THE NEPHITE WARRIORS Brother Samuel Roskelley, recorder of the by stevenTerrell

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									                                  THE NEPHITE WARRIORS

         Brother Samuel Roskelley, recorder of the temple, relates that in early days the United
States Marshals were making lots of trouble for the Mormons, and were conducting "polygamy
raids" to pick up the men who had more than one wife.
         Two deputy marshals arrived at the temple door one day to find it locked so they could
not gain entrance. Brother Roskelley went out to talk with them. They were told that there were
no records available to show them. Brother Roskelley told them good-bye and locked the door.
The lawmen knew that polygamous marriages were being performed and did not like being
denied access to the records. They immediately wired for help, and the next day the head of
United States Marshal for Utah, and a whole posse of deputies arrived. This time they demanded,
in the name of the United States Government, that the records be given to them. They were again
told that no records were available. The marshal then said: "We know you are doing polygamous
marriages and that these records are available. We know you have them, and we are going to
have them. We will burn the temple door down or even destroy it entirely but what you comply
with our request." The Recorder told them good-bye and locked the door on them again.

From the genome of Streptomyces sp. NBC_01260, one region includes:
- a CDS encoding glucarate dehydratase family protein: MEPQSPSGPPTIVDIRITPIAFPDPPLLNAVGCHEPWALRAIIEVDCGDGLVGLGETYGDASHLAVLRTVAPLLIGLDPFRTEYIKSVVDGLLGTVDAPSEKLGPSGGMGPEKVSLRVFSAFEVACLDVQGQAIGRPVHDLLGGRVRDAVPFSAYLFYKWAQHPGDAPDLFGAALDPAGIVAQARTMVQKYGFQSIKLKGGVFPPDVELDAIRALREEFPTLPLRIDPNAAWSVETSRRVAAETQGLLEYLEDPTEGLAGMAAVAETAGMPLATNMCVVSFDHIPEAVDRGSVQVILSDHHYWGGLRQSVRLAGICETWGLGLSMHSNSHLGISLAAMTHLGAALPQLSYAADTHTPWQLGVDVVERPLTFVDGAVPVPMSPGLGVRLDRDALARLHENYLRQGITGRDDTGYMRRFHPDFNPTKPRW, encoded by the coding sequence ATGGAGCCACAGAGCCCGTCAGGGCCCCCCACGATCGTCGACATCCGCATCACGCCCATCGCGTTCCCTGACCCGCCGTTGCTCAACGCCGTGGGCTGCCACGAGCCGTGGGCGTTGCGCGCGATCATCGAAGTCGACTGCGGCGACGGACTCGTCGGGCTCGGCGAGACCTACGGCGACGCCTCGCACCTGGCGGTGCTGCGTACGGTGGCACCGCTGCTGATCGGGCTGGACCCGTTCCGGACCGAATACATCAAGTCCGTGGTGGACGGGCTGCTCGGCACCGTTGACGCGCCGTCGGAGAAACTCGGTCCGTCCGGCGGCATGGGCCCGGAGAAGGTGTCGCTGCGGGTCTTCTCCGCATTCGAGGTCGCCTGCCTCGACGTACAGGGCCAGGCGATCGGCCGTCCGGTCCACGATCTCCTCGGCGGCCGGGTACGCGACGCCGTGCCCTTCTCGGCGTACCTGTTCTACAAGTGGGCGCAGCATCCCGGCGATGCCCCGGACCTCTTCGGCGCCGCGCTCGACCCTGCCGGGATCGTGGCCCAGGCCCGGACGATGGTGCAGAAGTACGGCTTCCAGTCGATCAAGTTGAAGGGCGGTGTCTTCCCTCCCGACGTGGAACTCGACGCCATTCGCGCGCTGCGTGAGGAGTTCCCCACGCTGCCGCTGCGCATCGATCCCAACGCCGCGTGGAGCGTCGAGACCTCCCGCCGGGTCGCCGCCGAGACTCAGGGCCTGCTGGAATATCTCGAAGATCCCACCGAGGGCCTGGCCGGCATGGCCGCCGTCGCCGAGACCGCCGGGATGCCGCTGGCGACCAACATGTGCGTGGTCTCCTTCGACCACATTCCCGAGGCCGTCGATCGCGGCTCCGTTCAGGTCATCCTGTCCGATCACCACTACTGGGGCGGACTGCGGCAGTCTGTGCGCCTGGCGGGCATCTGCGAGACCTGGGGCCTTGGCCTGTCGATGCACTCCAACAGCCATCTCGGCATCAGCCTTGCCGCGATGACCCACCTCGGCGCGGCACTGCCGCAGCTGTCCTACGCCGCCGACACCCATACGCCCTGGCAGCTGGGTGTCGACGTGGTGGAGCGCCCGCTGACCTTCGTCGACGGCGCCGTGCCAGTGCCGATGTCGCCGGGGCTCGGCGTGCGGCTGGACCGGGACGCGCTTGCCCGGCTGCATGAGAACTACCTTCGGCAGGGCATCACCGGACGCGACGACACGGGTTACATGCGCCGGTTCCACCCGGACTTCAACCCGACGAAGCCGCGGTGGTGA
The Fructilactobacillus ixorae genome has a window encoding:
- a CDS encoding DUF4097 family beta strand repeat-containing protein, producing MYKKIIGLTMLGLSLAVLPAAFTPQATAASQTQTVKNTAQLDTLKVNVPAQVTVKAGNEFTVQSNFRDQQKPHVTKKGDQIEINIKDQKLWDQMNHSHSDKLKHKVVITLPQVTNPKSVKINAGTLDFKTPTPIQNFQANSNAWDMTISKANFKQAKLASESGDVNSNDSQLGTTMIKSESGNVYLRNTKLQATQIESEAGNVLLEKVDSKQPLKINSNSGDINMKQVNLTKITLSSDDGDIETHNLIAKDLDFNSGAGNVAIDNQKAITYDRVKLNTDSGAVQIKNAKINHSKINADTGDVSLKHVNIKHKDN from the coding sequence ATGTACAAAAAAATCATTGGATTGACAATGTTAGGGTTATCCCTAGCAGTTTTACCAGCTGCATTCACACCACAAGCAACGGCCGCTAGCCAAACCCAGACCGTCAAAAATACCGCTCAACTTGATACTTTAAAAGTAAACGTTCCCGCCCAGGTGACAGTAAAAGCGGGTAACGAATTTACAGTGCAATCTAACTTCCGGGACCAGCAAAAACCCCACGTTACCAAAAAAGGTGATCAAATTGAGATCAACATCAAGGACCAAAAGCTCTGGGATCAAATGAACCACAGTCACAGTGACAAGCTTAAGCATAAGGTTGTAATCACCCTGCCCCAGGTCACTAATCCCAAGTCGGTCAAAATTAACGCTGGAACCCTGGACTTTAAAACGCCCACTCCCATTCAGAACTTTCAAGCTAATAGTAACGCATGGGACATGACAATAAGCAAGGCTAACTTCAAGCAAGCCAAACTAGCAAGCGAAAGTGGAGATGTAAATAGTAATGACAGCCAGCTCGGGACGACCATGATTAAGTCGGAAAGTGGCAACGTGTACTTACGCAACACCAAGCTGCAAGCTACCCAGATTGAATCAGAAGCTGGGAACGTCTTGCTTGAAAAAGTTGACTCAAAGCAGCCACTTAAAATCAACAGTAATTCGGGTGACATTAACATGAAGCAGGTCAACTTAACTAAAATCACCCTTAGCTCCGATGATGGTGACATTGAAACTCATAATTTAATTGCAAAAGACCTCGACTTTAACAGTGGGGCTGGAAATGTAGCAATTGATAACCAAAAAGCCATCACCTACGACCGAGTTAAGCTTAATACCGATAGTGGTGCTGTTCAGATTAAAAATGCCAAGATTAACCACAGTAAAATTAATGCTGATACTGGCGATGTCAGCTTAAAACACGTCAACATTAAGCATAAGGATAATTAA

Brother Roskelley was very worried and spent the next eight or ten hours in constant
prayer, asking the Lord to help him preserve the records, that no harm should come to him or to
the people concerned, and that the temple records should not fall into the hands of the United
States Marshals. He went out under cover of darkness to visit one of his families in the Seventh
Ward area. He was up well before daybreak the next morning, dressed in his oldest clothes, put a
corn cob pipe in his mouth, an axe on his shoulder as if he were going to the canyon to work, and
walked up the middle of the road whistling a happy tune. As he walked towards the temple and
crossed a bridge, two men stepped out to stop him. He immediately struck a match to light his
pipe, which had nothing in it, and said "Good Morning" and walked on past the men. Evidently
they supposed he was not a Mormon polygamist, but just a woodcutter going to the canyon.
         When Brother Roskelley reached the front door of the temple, there stood two giant men
dressed in complete armor, with head dress, breast plate, spears and full regalia. They gave him a
friendly nod as he passed, unlocked the door and entered the temple. As he neared his office,
there stood two more large men dressed in full armor. And as he went to the record vaults on the
third floor, he came to two other huge men, both dressed in full armor.
         As soon as he was sure the records were safe, he asked who they were. They told him:
"We are Nephite Warriors, and we are here to answer to your prayers." They then told him not to
worry, that they would not allow the temple to be injured or the records to be destroyed in any
way.
         When Brother Roskelley related the incident to President Taylor, he was told that they
were, indeed, Nephite soldiers, and that this was not the first time they had been assigned to
protect the temple and its people (Nolan P. Olsen, Logan Temple: The First 100 Years, pp. 171-
72).

								
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